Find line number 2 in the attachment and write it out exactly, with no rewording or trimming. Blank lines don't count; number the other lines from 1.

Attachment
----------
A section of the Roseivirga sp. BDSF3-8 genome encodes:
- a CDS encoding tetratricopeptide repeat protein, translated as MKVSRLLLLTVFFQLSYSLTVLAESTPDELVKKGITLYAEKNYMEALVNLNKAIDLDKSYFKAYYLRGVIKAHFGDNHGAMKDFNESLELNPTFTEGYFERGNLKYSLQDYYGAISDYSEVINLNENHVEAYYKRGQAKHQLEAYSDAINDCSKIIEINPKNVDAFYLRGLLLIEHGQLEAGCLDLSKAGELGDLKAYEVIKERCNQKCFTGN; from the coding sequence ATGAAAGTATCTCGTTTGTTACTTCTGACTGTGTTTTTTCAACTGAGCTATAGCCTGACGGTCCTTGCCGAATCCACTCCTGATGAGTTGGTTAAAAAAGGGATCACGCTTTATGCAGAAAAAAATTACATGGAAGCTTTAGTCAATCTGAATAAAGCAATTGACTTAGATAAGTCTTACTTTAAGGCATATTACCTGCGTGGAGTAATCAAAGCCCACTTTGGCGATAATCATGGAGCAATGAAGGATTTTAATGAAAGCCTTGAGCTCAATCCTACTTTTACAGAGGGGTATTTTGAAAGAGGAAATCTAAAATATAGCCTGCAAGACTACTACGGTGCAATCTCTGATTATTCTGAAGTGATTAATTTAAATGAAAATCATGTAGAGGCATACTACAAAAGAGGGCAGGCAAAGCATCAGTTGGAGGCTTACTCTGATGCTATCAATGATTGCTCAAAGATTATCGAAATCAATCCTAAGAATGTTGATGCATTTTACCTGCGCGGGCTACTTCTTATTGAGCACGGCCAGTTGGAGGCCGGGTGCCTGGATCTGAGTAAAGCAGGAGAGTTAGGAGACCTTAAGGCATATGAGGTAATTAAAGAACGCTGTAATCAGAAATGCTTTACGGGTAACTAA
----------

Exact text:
- a CDS encoding tetratricopeptide repeat protein, translated as MKVSRLLLLTVFFQLSYSLTVLAESTPDELVKKGITLYAEKNYMEALVNLNKAIDLDKSYFKAYYLRGVIKAHFGDNHGAMKDFNESLELNPTFTEGYFERGNLKYSLQDYYGAISDYSEVINLNENHVEAYYKRGQAKHQLEAYSDAINDCSKIIEINPKNVDAFYLRGLLLIEHGQLEAGCLDLSKAGELGDLKAYEVIKERCNQKCFTGN; from the coding sequence ATGAAAGTATCTCGTTTGTTACTTCTGACTGTGTTTTTTCAACTGAGCTATAGCCTGACGGTCCTTGCCGAATCCACTCCTGATGAGTTGGTTAAAAAAGGGATCACGCTTTATGCAGAAAAAAATTACATGGAAGCTTTAGTCAATCTGAATAAAGCAATTGACTTAGATAAGTCTTACTTTAAGGCATATTACCTGCGTGGAGTAATCAAAGCCCACTTTGGCGATAATCATGGAGCAATGAAGGATTTTAATGAAAGCCTTGAGCTCAATCCTACTTTTACAGAGGGGTATTTTGAAAGAGGAAATCTAAAATATAGCCTGCAAGACTACTACGGTGCAATCTCTGATTATTCTGAAGTGATTAATTTAAATGAAAATCATGTAGAGGCATACTACAAAAGAGGGCAGGCAAAGCATCAGTTGGAGGCTTACTCTGATGCTATCAATGATTGCTCAAAGATTATCGAAATCAATCCTAAGAATGTTGATGCATTTTACCTGCGCGGGCTACTTCTTATTGAGCACGGCCAGTTGGAGGCCGGGTGCCTGGATCTGAGTAAAGCAGGAGAGTTAGGAGACCTTAAGGCATATGAGGTAATTAAAGAACGCTGTAATCAGAAATGCTTTACGGGTAACTAA